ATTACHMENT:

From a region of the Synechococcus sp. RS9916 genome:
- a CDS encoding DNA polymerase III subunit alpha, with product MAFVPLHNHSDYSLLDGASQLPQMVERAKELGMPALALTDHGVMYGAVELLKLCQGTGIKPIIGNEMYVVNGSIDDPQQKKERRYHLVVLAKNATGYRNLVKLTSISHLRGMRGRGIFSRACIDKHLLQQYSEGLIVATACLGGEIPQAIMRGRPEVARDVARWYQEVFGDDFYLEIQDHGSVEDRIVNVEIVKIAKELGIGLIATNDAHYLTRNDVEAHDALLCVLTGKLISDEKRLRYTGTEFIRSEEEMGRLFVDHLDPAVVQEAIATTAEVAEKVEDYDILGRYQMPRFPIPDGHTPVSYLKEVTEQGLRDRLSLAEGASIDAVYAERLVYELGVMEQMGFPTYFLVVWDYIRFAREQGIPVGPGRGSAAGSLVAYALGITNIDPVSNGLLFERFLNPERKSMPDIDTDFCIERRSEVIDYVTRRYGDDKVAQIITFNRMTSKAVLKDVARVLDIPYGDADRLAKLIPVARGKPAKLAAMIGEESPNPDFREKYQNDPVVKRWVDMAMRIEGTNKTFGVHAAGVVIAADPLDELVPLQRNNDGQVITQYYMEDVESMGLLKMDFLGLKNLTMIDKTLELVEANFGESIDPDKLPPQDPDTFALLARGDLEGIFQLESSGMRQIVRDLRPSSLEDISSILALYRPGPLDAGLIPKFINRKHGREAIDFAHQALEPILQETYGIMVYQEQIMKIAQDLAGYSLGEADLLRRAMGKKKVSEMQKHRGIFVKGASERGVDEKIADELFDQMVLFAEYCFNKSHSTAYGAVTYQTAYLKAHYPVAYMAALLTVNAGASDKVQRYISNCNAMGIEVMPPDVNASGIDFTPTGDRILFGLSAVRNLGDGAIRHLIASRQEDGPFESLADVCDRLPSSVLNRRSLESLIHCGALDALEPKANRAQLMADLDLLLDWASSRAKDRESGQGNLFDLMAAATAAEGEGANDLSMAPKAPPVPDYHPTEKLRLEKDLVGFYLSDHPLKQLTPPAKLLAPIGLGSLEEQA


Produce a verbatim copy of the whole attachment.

From a region of the Synechococcus sp. RS9916 genome:
- a CDS encoding DNA polymerase III subunit alpha, with product MAFVPLHNHSDYSLLDGASQLPQMVERAKELGMPALALTDHGVMYGAVELLKLCQGTGIKPIIGNEMYVVNGSIDDPQQKKERRYHLVVLAKNATGYRNLVKLTSISHLRGMRGRGIFSRACIDKHLLQQYSEGLIVATACLGGEIPQAIMRGRPEVARDVARWYQEVFGDDFYLEIQDHGSVEDRIVNVEIVKIAKELGIGLIATNDAHYLTRNDVEAHDALLCVLTGKLISDEKRLRYTGTEFIRSEEEMGRLFVDHLDPAVVQEAIATTAEVAEKVEDYDILGRYQMPRFPIPDGHTPVSYLKEVTEQGLRDRLSLAEGASIDAVYAERLVYELGVMEQMGFPTYFLVVWDYIRFAREQGIPVGPGRGSAAGSLVAYALGITNIDPVSNGLLFERFLNPERKSMPDIDTDFCIERRSEVIDYVTRRYGDDKVAQIITFNRMTSKAVLKDVARVLDIPYGDADRLAKLIPVARGKPAKLAAMIGEESPNPDFREKYQNDPVVKRWVDMAMRIEGTNKTFGVHAAGVVIAADPLDELVPLQRNNDGQVITQYYMEDVESMGLLKMDFLGLKNLTMIDKTLELVEANFGESIDPDKLPPQDPDTFALLARGDLEGIFQLESSGMRQIVRDLRPSSLEDISSILALYRPGPLDAGLIPKFINRKHGREAIDFAHQALEPILQETYGIMVYQEQIMKIAQDLAGYSLGEADLLRRAMGKKKVSEMQKHRGIFVKGASERGVDEKIADELFDQMVLFAEYCFNKSHSTAYGAVTYQTAYLKAHYPVAYMAALLTVNAGASDKVQRYISNCNAMGIEVMPPDVNASGIDFTPTGDRILFGLSAVRNLGDGAIRHLIASRQEDGPFESLADVCDRLPSSVLNRRSLESLIHCGALDALEPKANRAQLMADLDLLLDWASSRAKDRESGQGNLFDLMAAATAAEGEGANDLSMAPKAPPVPDYHPTEKLRLEKDLVGFYLSDHPLKQLTPPAKLLAPIGLGSLEEQA